Originally Posted by Liranan
eDRAM is video RAM, not general use cache.
eDRAM is L4, accessed by both the CPU and GPU. It's nothing more than a tier in the memory hierarchy between RAM and L3. Designed with the integrated graphics in mind, sure, but it still benefits the CPU. I imagine it helps with the Xeon E3-1200 v4 series to some degree as, say, web or file servers. More L3 would be expensive, but a DRAM die isn't too much extra.
Assuming all else is equal, it really depends. For smaller files that can fit within 60MiB of memory, the Xeon will win since its L3 ought to be faster. For files between 60MiB and 128MiB, the i7 should win, as it has access to L4. For files beyond that, it should be about equal (if we use similar memory configurations of course).
Or so you'd think. In reality, it's never that simple. Even adding L3 isn't a sure fire way to increase performance thanks to how cache works. A friend explained it to me (and 90% of it went over my head) but it has to do with how cache is accessed and I think "predictions" of where some data might be.
Techreport did some synthetic benchmarks
as well and includes some interesting results. Skylake and Haswell have similar latencies, but Broadwell and its L4 show a significant gap where its L4 would be most effective, compensating for its reduced L3 (6MiB rather than 8MiB). Keep in mind that it's a logarithmic scale, so the L4 is accessed in about half the cycles compared to Skylake and Haswell needing to access system memory, probably because it's on the CPU package rather than through the motherboard. If you look at the very first graph, there's a very tiny gap where the 5775C edges out vs the 5960X. But compared to a processor with three times the L3, I'd assume that even the L4 couldn't help it and the E7 would win hands down.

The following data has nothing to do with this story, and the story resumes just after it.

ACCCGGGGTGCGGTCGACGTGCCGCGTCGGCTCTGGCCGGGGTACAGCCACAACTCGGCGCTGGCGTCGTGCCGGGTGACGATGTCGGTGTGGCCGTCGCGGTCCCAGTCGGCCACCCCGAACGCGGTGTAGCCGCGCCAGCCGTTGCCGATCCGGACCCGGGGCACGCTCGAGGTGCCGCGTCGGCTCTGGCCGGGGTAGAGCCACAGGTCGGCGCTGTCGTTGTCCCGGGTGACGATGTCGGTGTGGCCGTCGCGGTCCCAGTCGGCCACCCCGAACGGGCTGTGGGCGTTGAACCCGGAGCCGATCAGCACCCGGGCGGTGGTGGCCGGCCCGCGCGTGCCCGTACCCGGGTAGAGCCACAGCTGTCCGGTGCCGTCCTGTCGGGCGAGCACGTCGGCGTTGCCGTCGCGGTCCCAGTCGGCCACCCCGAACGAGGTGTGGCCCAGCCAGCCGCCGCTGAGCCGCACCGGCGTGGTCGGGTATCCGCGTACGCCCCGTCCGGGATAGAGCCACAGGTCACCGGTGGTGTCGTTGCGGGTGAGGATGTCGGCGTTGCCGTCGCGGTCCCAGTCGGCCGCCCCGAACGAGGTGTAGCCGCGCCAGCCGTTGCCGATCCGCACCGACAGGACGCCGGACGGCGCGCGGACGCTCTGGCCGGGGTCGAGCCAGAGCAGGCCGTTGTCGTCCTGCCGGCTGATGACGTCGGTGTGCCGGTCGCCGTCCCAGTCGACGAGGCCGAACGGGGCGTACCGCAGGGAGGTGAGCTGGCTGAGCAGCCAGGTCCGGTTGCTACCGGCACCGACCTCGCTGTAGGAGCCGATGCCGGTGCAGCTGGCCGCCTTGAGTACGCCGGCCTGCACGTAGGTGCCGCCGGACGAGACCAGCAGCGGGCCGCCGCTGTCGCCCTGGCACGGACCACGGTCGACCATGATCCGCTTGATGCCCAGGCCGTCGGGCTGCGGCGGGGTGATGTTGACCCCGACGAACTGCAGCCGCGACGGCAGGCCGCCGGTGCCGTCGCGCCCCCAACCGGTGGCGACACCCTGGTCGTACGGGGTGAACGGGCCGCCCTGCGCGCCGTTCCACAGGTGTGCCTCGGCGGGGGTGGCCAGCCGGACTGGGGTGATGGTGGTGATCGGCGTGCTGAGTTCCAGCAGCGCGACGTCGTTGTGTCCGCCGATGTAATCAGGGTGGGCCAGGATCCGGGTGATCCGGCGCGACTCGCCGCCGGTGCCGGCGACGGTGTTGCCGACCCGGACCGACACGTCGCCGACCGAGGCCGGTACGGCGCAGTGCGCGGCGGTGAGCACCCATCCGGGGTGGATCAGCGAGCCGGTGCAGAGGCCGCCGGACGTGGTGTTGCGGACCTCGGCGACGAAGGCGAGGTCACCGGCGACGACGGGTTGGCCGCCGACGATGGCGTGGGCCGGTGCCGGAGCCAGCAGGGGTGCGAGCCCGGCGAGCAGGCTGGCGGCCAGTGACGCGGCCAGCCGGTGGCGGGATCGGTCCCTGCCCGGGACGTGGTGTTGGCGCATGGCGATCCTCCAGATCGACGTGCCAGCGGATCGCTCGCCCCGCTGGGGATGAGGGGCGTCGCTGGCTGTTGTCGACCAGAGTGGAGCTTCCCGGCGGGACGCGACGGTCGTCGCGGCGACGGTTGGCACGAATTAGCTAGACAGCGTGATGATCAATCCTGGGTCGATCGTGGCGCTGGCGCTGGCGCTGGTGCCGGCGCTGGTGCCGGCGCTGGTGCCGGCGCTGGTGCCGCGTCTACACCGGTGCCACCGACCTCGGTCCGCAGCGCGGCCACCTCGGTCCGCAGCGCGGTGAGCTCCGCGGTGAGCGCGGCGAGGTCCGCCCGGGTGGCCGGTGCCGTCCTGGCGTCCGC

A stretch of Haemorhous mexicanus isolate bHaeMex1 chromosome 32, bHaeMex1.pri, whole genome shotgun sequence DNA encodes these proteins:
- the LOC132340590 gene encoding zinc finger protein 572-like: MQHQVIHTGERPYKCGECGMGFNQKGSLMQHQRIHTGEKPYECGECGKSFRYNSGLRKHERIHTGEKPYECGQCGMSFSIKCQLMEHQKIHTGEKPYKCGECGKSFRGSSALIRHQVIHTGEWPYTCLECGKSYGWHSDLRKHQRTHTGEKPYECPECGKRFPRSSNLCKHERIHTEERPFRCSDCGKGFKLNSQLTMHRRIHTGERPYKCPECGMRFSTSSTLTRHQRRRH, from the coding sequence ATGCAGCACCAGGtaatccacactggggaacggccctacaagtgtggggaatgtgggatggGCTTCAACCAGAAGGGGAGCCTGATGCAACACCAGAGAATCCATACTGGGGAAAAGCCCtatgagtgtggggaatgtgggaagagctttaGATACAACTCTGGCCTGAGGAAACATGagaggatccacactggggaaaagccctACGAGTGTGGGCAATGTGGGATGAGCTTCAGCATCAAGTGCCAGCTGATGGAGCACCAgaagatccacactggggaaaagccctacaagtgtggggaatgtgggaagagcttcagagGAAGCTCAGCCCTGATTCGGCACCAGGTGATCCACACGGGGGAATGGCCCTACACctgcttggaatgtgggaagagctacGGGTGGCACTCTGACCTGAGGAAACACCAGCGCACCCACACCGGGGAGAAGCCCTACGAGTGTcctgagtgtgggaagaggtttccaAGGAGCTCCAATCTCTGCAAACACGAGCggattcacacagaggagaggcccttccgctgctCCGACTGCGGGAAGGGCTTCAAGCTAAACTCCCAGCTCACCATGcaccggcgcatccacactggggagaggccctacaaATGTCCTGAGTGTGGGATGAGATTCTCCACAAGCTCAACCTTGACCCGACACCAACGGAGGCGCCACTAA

Well, except price. $7000 for a quad-core is a bit much, don't you think?
EDIT: Also, for some history and explanation of cache, read this
. It goes into cache hits and misses as well as associativity.
EDIT 2: Neat, part 2 here
. The die shots really emphasize just how much space is dedicated to cache on die and why L3 is so expensive. My Xeon (Haswell GT2, same as the 4790K) contains exactly 9 699 328 bytes of SRAM acting as cache - the vast majority being L3 - made up of 465 567 744 transistors (~465 million). The die itself contains 1.4 billion in total, meaning about a third of the transistors on this CPU are dedicated to cache. And given that a significant part of the die goes to the integrated graphics, I'd guesstimate that about half of the CPU portion of the die is cache.Edited by CynicalUnicorn - 8/6/16 at 9:24pm